Energy gels have been used by endurance athletes for years. Their main goal is to provide energy in a compact carbohydrate form so that athletes can keep the energy required in their pockets. Their composition is usually such that they can easily be swallowed and that subsequent digestion and absorption are rapid.
Most energy gels on the market contain 20 grams of carbohydrates and most commonly they only contain glucose-based carbohydrates. Rarely do we find composite carbohydrate gels with a 2:1 ratio of glucose-based carbohydrates (such as) maltodextrin and fructose.
This leads into two problems.
First, 20 grams of carbohydrates per gel isn't much considering that elite athletes ingest even more than 100 grams of carbohydrates per hour. This results in athletes being required to open a gel every 10-20 minutes, which presents an issue in mass start events when paying attention to opening a gel rather than the race is very problematic.
Second, the carbohydrate composition very often differs between the gel and the sports drink, making it impossible to mix and match them freely. It is well established that up to 60 grams of ingested glucose-based carbohydrates can be utilized per hour. So, if a gel only contains glucose-based carbohydrates, you cannot concomitantly use a sports drink as well. This presents a challenge for nutritionists, as it is extremely difficult to give advice to athletes on how to combine different carbohydrate sources.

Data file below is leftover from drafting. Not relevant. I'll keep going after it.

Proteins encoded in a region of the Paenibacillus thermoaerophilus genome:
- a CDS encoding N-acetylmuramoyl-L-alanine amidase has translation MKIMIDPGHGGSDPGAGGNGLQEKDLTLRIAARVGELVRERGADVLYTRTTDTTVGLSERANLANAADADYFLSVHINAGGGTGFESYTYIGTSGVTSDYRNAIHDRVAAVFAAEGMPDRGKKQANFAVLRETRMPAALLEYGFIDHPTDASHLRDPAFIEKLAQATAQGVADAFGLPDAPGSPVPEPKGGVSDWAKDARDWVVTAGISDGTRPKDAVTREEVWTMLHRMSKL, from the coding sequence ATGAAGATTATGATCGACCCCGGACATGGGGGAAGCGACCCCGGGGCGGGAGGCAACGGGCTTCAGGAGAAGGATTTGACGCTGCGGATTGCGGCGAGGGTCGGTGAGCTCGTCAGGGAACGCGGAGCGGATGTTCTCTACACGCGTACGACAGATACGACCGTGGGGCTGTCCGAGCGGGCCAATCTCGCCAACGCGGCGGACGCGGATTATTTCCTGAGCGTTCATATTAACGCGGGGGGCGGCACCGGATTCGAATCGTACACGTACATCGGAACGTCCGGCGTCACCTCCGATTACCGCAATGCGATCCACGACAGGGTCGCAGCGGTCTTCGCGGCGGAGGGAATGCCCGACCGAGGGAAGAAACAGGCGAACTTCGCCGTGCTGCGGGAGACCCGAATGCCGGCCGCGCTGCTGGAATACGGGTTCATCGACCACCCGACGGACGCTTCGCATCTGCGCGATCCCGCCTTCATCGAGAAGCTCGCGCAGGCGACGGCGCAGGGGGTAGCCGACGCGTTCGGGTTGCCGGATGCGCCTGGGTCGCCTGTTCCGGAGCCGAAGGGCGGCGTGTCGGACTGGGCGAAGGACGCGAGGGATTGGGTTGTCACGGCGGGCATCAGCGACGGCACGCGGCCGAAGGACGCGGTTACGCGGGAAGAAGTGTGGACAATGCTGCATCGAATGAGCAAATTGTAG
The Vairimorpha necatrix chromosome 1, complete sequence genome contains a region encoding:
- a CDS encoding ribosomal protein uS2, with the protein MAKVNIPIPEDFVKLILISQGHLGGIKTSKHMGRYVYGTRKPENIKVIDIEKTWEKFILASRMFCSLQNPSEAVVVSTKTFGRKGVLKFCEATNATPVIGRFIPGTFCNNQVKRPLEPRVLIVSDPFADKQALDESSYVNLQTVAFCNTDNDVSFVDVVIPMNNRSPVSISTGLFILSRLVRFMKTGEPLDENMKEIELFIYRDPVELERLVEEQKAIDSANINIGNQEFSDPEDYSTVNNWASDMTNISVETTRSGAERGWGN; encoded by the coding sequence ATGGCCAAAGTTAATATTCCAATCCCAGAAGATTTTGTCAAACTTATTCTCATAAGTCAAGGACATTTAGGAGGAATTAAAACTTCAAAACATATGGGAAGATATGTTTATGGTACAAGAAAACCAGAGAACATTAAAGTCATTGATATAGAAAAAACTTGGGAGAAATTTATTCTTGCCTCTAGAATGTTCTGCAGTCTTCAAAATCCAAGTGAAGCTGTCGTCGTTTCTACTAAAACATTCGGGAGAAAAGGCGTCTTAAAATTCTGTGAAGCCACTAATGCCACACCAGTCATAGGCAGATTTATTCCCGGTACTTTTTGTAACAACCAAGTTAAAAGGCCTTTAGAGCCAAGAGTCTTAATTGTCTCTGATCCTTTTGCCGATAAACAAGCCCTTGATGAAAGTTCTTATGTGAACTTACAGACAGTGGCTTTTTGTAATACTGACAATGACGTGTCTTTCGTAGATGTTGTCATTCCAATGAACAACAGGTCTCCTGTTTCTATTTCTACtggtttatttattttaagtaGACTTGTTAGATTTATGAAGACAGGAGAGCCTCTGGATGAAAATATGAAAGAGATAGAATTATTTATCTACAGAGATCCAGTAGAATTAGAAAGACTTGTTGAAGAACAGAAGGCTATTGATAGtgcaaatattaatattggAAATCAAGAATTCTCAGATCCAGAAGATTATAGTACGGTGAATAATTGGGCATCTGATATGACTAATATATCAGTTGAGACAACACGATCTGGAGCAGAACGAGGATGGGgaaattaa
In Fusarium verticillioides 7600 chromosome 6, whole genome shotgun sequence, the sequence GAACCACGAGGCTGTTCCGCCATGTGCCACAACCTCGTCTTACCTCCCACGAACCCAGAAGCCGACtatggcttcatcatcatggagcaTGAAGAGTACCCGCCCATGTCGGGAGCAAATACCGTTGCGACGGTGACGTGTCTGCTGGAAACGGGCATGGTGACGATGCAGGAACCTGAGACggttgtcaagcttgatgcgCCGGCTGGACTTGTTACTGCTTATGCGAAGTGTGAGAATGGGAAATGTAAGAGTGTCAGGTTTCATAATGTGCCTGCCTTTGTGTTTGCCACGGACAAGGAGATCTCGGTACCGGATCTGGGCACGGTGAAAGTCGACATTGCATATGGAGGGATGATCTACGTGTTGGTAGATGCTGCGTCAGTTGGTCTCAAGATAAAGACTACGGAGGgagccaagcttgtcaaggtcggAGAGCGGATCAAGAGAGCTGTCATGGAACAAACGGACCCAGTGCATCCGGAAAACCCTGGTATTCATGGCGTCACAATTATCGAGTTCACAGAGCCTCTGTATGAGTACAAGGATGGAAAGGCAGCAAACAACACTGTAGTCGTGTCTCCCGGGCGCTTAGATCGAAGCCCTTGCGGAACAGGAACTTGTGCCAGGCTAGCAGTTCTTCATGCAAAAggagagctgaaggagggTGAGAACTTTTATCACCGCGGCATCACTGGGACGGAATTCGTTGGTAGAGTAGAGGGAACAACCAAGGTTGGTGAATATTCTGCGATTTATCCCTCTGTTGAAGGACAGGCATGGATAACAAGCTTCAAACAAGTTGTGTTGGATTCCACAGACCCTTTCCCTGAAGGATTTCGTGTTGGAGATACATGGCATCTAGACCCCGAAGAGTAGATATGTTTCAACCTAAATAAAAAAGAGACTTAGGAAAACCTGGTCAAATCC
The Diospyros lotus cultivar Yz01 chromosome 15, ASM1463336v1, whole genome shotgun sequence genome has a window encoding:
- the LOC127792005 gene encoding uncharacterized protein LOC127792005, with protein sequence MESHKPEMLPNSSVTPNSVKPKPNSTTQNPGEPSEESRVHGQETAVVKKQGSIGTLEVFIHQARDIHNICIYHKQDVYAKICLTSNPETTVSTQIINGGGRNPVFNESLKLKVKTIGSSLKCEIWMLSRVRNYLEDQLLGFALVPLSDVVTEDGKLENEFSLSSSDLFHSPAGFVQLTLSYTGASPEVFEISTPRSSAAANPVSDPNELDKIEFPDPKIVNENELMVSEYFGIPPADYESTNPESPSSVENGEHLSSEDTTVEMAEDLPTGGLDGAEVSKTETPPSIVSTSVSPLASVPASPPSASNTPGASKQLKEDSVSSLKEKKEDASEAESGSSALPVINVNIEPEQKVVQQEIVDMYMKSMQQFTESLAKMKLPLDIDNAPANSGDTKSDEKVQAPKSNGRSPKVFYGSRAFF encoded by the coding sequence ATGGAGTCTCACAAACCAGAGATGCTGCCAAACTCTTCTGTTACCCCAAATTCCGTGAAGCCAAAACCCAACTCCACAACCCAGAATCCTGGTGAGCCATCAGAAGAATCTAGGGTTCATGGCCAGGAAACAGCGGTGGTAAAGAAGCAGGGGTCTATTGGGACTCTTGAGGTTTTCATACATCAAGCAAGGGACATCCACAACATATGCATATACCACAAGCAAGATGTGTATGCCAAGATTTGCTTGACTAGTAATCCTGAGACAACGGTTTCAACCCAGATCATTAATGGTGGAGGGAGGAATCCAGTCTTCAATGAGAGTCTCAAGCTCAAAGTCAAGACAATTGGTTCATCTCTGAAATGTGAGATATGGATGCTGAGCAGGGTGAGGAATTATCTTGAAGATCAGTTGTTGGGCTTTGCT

So, we came up with a solution to both problems.
We created a bigger gel, initially with 40 grams of carbohydrates and now with 45 grams as intended, so that the frequency when a gel needs to be taken by athletes is highly reduced, which gives athletes more time to focus on the race.
We created our product with a “mix and match” strategy in mind, so it has the same 1:0.8 ratio between glucose-based carbohydrates and fructose as the rest of our product line. This way you can easily choose the preferred carbohydrate source (drink or gel) without worrying whether the products are compatible in a way that would impair the optimal carbohydrate intake.
We also added the Nduranz Electrolyte Mix to the gels so that if it is combined with water, which is usually the case, you still get the electrolytes you are losing during exercise.
The first iteration of the gel consisted of 40 grams of carbohydrates in 60 ml packaging, and the carbohydrates included were maltodextrin and fructose, the same as in the Nrgy Unit Drink. However, this was not ideal, as we wanted to create an Nrgy Unit Gel, which means it has to contain 45 grams of carbohydrates per gel.
With plenty of additional testing, we were eventually able to get 45 grams of carbohydrates in the same 60 ml packaging without markedly different taste and structure. We achieved this by substituting a small amount of maltodextrin with glucose.
The Nrgy Unit Gel is now finally in the form we always wanted it to be, and we are happy to collect your feedback on its taste and efficiency.